PSC COMMISSIONER PRESLEY SLAMS MISS. POWER CO.

http://www.clarionledger.com/apps/pbcs.dll/article?AID=2013306040017  FROM THE CLARION LEDGER.COM

But project, he says, ‘past point of no return’

Jun. 3, 2013   4 Comments 

Written by Geoff Pender
  • Brandon Presley, Public Service Commissioner

Brandon Pressley 

 Public Service Commissioner Brandon Presley on Monday blasted Mississippi Power’s embattled and over-budget Kemper County coal plant, but noted the $4.3 billion project is “past the point of no return” and “too big to fail.” 

The decision has been made, and the train is on the track,” Northern District Commissioner Presley said. “I feel for those 185,000 customers on the Coast that are going to have to pay for this. Let’s hope it works.”

Presley spoke at the Stennis Institute of Government’s monthly press luncheon on Monday. Presley has often been the lone dissenting vote on the three-member commission as it has granted various approval for the “clean-coal” plant the company is building in Kemper County. The company had originally pledged to build the plant — much of which rate payers will finance — for $2.4 billion.

This is the greatest transfer of wealth from customers to a monopoly in the history of the state of Mississippi,” Presley said. “Where are all these so-called conservatives on that?”

The PSC this year approved a 15 percent rate increase for Mississippi Power customers to finance the plant, to be followed by a 3 percent increase next year. The company is expected to seek another 2 percent to 4 percent increase later.

Last month saw the abrupt departure of Mississippi Power’s president and a vice president shortly after the PSC learned documents about cost overruns were withheld. The company announced it was another $540 million over budget, but said shareholders of its parent, Southern Co. would cover those costs.

The state Legislature this year approved a bill allowing Mississippi Power to sell up to $1 billion in bonds for overruns.

Mississippi Power spokesman Jeff Shepard, in a written statement on Monday said: “Mississippi Power believes the Kemper County energy facility remains the best option to ensure clean, safe, reliable energy for our customers at a stable price for decades to come. … the company had a specific need for an additional baseload unit — a plant that runs 24 hours a day, seven days a week. … The project is a massive pioneer effort on the cutting edge of technology and is expected to offer significant long-term benefits to customers. We have worked hard to minimize the rate impact to our customers and we will continue to work with the PSC and provide any and all information they request as we continue the construction of this state-of-the-art facility.”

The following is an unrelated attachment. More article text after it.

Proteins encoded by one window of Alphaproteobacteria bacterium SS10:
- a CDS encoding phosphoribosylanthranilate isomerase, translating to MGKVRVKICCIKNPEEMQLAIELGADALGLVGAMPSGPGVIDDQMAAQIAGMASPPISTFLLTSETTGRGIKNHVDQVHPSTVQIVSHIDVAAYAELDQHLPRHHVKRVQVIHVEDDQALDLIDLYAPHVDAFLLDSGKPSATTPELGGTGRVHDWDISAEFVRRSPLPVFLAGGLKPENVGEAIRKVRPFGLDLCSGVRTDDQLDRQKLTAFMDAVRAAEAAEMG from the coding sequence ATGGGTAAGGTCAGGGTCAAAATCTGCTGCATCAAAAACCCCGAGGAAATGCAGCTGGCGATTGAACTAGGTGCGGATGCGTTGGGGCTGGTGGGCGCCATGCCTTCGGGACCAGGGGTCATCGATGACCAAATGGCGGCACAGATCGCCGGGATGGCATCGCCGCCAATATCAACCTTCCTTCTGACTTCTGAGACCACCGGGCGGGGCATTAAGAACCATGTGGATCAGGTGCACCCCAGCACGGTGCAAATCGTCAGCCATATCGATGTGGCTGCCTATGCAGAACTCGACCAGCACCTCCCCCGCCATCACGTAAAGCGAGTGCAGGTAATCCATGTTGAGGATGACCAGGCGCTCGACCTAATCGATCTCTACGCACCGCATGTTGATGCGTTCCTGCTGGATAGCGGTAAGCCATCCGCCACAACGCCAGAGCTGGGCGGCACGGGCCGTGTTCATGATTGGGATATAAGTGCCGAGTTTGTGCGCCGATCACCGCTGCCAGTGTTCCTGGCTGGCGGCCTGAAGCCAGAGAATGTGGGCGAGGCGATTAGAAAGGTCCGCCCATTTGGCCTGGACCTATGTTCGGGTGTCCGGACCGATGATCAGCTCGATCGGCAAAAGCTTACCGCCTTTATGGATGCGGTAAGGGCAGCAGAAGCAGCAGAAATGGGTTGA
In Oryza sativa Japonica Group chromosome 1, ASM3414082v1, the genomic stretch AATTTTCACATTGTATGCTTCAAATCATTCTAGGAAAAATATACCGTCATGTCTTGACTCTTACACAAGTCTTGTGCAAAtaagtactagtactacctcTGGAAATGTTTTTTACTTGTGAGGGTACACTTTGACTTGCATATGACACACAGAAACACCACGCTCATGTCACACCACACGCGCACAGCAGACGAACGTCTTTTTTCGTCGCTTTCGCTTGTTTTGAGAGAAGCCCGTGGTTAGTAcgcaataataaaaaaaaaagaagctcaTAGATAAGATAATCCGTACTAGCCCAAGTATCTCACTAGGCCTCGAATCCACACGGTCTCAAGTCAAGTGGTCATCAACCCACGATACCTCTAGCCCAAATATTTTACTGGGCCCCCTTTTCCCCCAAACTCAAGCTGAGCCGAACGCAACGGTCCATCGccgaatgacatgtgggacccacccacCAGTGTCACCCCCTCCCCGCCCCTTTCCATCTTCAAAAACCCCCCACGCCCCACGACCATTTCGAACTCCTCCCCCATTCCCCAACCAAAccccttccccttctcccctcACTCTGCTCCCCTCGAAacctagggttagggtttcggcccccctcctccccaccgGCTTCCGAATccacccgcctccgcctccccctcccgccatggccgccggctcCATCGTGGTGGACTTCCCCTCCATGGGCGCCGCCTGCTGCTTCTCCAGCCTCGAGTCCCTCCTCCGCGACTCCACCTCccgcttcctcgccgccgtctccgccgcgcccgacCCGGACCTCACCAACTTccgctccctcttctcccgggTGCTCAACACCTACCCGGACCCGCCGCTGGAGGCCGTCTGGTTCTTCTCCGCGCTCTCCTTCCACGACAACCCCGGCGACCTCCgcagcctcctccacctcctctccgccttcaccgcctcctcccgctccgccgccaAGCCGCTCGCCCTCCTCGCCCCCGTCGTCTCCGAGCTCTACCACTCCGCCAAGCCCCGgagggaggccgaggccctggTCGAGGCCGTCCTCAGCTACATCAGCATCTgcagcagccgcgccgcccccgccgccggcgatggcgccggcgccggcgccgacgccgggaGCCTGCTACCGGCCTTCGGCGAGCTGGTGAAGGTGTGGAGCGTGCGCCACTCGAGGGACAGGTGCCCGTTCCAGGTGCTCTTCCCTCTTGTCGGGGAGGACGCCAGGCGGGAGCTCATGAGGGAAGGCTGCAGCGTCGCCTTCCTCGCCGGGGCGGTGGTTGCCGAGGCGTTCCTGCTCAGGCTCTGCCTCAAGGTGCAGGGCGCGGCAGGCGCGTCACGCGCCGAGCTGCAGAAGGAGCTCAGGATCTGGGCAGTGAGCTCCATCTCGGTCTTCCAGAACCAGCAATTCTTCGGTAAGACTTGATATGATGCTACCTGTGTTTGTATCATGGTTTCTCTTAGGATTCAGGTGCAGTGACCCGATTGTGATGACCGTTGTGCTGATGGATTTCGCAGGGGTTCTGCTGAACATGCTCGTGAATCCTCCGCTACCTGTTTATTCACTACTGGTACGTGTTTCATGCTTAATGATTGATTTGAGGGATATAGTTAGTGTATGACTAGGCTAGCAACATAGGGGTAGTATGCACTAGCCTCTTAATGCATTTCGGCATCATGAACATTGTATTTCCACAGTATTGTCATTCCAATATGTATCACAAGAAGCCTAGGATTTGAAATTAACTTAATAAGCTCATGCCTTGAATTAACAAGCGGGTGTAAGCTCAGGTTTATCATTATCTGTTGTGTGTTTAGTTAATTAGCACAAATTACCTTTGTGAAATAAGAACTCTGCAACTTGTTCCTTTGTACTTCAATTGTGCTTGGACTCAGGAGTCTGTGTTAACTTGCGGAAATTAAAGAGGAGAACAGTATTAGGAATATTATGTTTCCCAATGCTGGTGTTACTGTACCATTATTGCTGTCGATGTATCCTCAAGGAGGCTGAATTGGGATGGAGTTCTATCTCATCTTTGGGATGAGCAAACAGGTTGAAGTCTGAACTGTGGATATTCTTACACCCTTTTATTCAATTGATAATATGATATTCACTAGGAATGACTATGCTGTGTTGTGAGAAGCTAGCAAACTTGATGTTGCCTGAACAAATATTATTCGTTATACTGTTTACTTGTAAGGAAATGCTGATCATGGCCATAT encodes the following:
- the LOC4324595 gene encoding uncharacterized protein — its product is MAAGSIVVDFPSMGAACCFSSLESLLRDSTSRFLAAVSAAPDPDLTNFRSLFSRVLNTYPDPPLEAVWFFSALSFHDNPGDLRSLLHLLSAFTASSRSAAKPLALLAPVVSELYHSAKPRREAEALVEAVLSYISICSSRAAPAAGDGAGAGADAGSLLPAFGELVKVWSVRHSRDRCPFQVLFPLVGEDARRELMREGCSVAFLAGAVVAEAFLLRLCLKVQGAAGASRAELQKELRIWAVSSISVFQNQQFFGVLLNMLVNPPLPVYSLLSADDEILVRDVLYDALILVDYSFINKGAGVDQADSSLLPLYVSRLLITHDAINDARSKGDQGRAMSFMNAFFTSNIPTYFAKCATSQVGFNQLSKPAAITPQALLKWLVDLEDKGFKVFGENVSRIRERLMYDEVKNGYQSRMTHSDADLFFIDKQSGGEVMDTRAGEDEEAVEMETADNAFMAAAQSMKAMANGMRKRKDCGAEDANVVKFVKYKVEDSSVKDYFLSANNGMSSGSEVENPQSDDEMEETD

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Presley said he is unchanged in his belief that the plant was too ambitious for the company, and the technology untried. But power company and other state officials have said Mississippi Power needs to diversify its sources of energy and not be too dependent on natural gas.

Duke Energy is building a similar plant in Indiana. That plant, too, has seen delays and cost overruns, inflating its price from $1.9 billion to $3.5 billion, part of which ratepayers will cover with their utility bills.

Presley said that early on, former Gov. Haley Barbour, Gov. Phil Bryant and other conservative state leaders lobbied hard for approval of the plant.

Elected officials were saying, ‘Please pass this plant,’” Presley said. “But then they’ve been lockjawed and mute on the impact it’s having on the family budget and the small business budget. … I am just blown away by so-called conservative groups saying it’s OK to raise people’s utility rates. If there was a 20-percent increase in property taxes, they would be marching in the streets.

What’s awful and outrageous is a senior citizen on the Coast having to split a pill in half so they can pay their power bill,” Presley said. “This is an area already hit by Katrina and the BP oil spill.”

They want their monopoly status, but don’t want any, any, any responsibility to the rate-paying public … If this was such a wonderful idea, why didn’t they go to Wall Street and get the money instead of asking little old ladies and small businesses to put up the money?”

 

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